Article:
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  • Writer's pictureLedbetter Parisi LLC

Department of Labor Provides Guidance on Missing Participants

The Department of Labor’s Employee Benefits Security Administration recently issued best practice guidance to retirement plans regarding missing participants. A “missing participant” occurs when a participant is eligible for a distribution of benefits, but a plan administrator cannot make contact with a participant, a beneficiary cannot be located when a participant dies, or a participant simply does not respond to communications. ERISA requires that the plan administrator make reasonable efforts to find a missing or unresponsive participant, especially when tasked with making a mandatory distribution.

The recent guidance identifies a number of red flags that could indicate a plan is not fulfilling its duty to search for and find missing participants, including: more than a small number of missing or nonresponsive participants; more than a small number of terminated vested participants who have not started receiving their pension benefits despite reaching normal retirement age; incomplete contact information in plan records; and a lack of procedures for handling returned mail and uncashed checks.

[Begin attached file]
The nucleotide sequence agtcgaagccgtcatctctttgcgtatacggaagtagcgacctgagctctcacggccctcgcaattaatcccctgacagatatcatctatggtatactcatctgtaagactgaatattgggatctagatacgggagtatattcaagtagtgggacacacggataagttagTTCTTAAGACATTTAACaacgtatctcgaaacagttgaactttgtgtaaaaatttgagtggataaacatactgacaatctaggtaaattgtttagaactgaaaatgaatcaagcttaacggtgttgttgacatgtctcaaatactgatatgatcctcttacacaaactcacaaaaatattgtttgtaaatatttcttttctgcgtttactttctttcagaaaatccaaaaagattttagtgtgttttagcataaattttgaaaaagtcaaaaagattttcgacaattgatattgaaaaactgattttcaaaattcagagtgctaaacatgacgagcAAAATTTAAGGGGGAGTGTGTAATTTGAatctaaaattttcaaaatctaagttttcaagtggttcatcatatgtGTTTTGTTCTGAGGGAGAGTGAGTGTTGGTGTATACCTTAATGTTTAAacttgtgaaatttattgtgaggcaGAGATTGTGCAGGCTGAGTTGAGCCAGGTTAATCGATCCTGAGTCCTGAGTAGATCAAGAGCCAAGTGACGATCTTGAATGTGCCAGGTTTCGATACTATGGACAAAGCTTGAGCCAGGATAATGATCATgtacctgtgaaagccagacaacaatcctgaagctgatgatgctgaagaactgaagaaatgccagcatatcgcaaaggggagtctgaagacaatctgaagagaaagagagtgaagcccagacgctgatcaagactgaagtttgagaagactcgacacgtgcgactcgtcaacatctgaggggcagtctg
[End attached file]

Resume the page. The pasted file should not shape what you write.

The guidance further describes specific examples of best practices. For example, a plan should maintain accurate census information for the plan’s participant population. This includes contacting participants and beneficiaries on a periodic basis to confirm or update their contact information, following up on undelivered mail and uncashed checks, and including forms in mail or prompts online to confirm or change information. The guidance also suggests implementing effective communication strategies. For example, plans should use plain and prominent language on communications and should consider implementing informative onboarding and offboarding processes for participants. If a participant cannot be found, the guidance recommends checking with the employer or related plans (such as a group health plan); checking with relatives, beneficiaries, former coworkers, or emergency contacts; employing free or paid online searches; and using certified mail. Finally, plan sponsors should document procedures so there are clear and consistent practices and should record the actions taken to find missing participants.

It is likely that this will continue to be an ongoing enforcement priority for EBSA, so plan administrators should evaluate existing practices in light of these new published best practices.

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